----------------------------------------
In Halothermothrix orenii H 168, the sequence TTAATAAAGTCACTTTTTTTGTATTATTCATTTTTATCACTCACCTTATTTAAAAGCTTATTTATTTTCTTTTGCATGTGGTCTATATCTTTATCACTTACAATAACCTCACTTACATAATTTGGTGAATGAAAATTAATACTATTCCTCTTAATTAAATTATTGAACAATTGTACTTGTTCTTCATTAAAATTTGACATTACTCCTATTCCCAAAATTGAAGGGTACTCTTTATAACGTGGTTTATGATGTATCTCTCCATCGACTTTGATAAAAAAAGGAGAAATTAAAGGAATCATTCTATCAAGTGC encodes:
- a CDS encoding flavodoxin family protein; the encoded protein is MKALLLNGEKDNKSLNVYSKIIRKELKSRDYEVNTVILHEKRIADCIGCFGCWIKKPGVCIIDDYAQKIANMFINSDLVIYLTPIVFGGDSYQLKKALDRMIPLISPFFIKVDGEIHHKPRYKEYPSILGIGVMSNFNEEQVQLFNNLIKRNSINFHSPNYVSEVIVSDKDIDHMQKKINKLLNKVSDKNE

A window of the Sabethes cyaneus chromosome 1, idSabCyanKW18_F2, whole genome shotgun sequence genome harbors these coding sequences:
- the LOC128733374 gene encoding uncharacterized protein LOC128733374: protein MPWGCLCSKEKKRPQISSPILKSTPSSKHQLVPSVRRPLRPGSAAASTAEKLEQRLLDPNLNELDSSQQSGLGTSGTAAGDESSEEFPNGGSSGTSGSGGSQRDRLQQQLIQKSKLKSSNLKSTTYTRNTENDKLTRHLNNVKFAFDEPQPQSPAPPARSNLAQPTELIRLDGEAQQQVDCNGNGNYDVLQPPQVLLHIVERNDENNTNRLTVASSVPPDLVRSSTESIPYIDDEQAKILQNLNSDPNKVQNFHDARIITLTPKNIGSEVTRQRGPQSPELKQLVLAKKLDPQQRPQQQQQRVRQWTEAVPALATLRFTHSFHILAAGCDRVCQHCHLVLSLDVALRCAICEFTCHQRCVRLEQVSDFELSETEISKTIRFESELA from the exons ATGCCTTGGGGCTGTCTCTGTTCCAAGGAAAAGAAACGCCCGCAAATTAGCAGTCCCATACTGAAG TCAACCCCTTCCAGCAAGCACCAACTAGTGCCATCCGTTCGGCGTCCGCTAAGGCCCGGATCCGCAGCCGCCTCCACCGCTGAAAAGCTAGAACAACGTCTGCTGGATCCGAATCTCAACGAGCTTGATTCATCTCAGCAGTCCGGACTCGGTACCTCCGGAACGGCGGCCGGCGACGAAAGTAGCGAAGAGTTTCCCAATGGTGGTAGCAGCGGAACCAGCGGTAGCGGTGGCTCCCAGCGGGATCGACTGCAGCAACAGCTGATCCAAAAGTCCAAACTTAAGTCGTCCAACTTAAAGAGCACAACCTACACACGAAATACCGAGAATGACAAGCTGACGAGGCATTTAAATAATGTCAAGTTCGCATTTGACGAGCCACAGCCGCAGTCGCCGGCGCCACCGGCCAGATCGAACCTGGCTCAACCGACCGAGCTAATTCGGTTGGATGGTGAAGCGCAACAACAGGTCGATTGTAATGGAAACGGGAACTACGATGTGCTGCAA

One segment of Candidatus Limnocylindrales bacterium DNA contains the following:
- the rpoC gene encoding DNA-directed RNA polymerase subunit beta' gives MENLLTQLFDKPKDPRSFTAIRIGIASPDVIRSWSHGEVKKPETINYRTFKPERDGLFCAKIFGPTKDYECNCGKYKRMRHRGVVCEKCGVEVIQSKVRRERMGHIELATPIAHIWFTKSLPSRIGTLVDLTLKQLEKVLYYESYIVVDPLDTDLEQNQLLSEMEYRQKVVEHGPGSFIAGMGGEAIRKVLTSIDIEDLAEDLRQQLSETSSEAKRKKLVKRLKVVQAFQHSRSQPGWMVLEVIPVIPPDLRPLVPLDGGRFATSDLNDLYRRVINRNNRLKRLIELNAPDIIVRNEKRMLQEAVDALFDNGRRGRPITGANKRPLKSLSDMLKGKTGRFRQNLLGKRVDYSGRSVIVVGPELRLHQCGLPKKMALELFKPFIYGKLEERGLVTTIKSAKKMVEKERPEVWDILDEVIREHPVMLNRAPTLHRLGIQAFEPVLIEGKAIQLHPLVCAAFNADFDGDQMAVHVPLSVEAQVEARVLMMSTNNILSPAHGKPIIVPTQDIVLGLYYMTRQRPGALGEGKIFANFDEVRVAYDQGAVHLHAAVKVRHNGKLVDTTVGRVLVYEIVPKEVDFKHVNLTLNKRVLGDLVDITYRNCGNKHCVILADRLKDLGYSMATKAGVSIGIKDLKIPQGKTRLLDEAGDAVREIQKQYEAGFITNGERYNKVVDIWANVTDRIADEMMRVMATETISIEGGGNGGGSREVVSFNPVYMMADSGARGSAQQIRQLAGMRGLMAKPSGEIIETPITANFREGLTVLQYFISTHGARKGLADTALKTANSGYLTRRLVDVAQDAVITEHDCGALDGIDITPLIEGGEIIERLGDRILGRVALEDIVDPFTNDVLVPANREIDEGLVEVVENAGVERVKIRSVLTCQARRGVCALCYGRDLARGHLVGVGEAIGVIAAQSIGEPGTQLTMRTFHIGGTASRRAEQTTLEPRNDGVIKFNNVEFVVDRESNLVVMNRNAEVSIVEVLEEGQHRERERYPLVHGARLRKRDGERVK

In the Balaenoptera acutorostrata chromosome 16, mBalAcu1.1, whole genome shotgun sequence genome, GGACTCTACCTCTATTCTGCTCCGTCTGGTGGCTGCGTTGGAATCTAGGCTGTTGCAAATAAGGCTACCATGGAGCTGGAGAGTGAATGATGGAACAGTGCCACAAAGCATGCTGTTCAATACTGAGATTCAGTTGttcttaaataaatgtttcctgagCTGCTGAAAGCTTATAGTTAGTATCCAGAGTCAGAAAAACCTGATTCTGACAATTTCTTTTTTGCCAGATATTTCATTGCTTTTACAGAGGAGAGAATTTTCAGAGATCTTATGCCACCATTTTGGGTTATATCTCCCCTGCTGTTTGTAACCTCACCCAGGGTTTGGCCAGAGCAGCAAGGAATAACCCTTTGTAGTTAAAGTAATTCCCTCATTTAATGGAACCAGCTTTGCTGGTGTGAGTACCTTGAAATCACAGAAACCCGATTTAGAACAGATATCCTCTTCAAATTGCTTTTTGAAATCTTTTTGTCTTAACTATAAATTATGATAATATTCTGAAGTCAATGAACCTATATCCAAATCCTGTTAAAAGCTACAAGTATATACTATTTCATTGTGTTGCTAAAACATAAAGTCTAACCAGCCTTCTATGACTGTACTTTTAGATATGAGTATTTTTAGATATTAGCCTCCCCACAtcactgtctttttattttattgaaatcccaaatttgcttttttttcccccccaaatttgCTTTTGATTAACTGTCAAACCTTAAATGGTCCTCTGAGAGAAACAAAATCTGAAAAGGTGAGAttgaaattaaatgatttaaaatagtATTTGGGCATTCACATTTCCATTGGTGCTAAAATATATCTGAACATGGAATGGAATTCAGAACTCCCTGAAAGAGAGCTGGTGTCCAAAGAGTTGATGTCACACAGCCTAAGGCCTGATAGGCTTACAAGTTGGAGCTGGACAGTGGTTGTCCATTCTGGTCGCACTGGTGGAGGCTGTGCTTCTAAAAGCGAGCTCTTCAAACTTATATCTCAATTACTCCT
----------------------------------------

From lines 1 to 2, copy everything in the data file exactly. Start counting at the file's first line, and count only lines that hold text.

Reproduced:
In Halothermothrix orenii H 168, the sequence TTAATAAAGTCACTTTTTTTGTATTATTCATTTTTATCACTCACCTTATTTAAAAGCTTATTTATTTTCTTTTGCATGTGGTCTATATCTTTATCACTTACAATAACCTCACTTACATAATTTGGTGAATGAAAATTAATACTATTCCTCTTAATTAAATTATTGAACAATTGTACTTGTTCTTCATTAAAATTTGACATTACTCCTATTCCCAAAATTGAAGGGTACTCTTTATAACGTGGTTTATGATGTATCTCTCCATCGACTTTGATAAAAAAAGGAGAAATTAAAGGAATCATTCTATCAAGTGC encodes:
- a CDS encoding flavodoxin family protein; the encoded protein is MKALLLNGEKDNKSLNVYSKIIRKELKSRDYEVNTVILHEKRIADCIGCFGCWIKKPGVCIIDDYAQKIANMFINSDLVIYLTPIVFGGDSYQLKKALDRMIPLISPFFIKVDGEIHHKPRYKEYPSILGIGVMSNFNEEQVQLFNNLIKRNSINFHSPNYVSEVIVSDKDIDHMQKKINKLLNKVSDKNE